There are a range of other problems, too, such as the shortage of teachers, the poor structural condition of many school buildings, and frequently an insufficient degree of digitisation. In addition, schools are currently facing the task to integrate Ukrainian refugee children.

Calling on the “Education Team”

In view of the vast number of challenges, Minister Stark-Watzinger called on all those in charge to cooperate more closely and more effectively. “We also want to send a clear signal today: all of us, who bear responsibility, we are the Education Team.” According to the minister, this includes the communal governments as the local creative force, the Länder governments with their cultural sovereignty, and the Federal Government “where it can really add value”. Further important aspects she mentioned included commitment of the civil society and educational science with its independent expertise.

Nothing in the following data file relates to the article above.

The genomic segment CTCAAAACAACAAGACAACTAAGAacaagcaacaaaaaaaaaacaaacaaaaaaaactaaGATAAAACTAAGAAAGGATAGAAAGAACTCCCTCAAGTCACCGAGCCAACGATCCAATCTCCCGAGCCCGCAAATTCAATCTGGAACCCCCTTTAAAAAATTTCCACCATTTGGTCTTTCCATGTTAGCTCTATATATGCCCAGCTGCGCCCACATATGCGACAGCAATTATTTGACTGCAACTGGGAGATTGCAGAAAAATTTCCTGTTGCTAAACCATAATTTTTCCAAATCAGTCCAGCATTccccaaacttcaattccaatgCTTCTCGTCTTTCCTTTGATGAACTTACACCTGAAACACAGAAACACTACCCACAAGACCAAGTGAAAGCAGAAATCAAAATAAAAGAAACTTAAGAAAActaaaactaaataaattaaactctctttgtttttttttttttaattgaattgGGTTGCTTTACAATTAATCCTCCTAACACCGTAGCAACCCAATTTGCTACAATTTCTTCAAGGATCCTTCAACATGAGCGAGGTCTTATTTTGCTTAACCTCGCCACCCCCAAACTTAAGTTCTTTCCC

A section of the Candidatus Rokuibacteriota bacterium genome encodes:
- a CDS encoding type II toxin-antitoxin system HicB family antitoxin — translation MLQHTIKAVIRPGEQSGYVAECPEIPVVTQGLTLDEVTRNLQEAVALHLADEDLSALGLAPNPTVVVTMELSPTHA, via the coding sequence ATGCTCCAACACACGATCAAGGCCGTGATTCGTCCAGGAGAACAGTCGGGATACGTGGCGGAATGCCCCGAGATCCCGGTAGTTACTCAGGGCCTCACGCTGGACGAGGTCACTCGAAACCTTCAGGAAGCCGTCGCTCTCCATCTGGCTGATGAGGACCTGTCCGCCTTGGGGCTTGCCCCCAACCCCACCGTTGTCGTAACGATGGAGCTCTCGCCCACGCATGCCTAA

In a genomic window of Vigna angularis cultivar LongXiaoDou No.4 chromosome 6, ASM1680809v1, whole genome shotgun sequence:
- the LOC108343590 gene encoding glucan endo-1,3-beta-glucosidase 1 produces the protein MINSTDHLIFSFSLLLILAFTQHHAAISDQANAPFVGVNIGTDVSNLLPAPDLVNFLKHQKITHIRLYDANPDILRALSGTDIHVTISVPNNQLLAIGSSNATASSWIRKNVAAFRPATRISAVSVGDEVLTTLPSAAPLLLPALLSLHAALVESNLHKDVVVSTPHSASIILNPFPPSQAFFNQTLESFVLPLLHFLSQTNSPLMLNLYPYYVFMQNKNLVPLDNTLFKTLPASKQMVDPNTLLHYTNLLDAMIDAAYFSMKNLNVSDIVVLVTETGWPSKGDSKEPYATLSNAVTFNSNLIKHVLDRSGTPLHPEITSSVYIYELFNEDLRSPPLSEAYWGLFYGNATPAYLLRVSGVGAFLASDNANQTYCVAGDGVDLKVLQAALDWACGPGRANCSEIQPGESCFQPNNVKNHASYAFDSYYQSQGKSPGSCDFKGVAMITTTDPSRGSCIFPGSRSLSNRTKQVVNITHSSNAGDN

Stark-Watzinger announced that a task force of stakeholders would be formed for discussing pressing educational matters in a “structured process”. “Let’s all take the leap and try something new and learn from our mistakes.”

Using money for education in a targeted manner

The financial resources of schools and the education system kept coming up in the many discussions held during the Education Summit. For example with regard to the coronavirus catch-up programme, in which the Federal Government is providing one billion euros for offsetting the learning lag of children and teenagers. Or in the planned starting opportunities programme, for which the Federal Government is also providing one billion euros to support around 4,000 schools in socially deprived areas.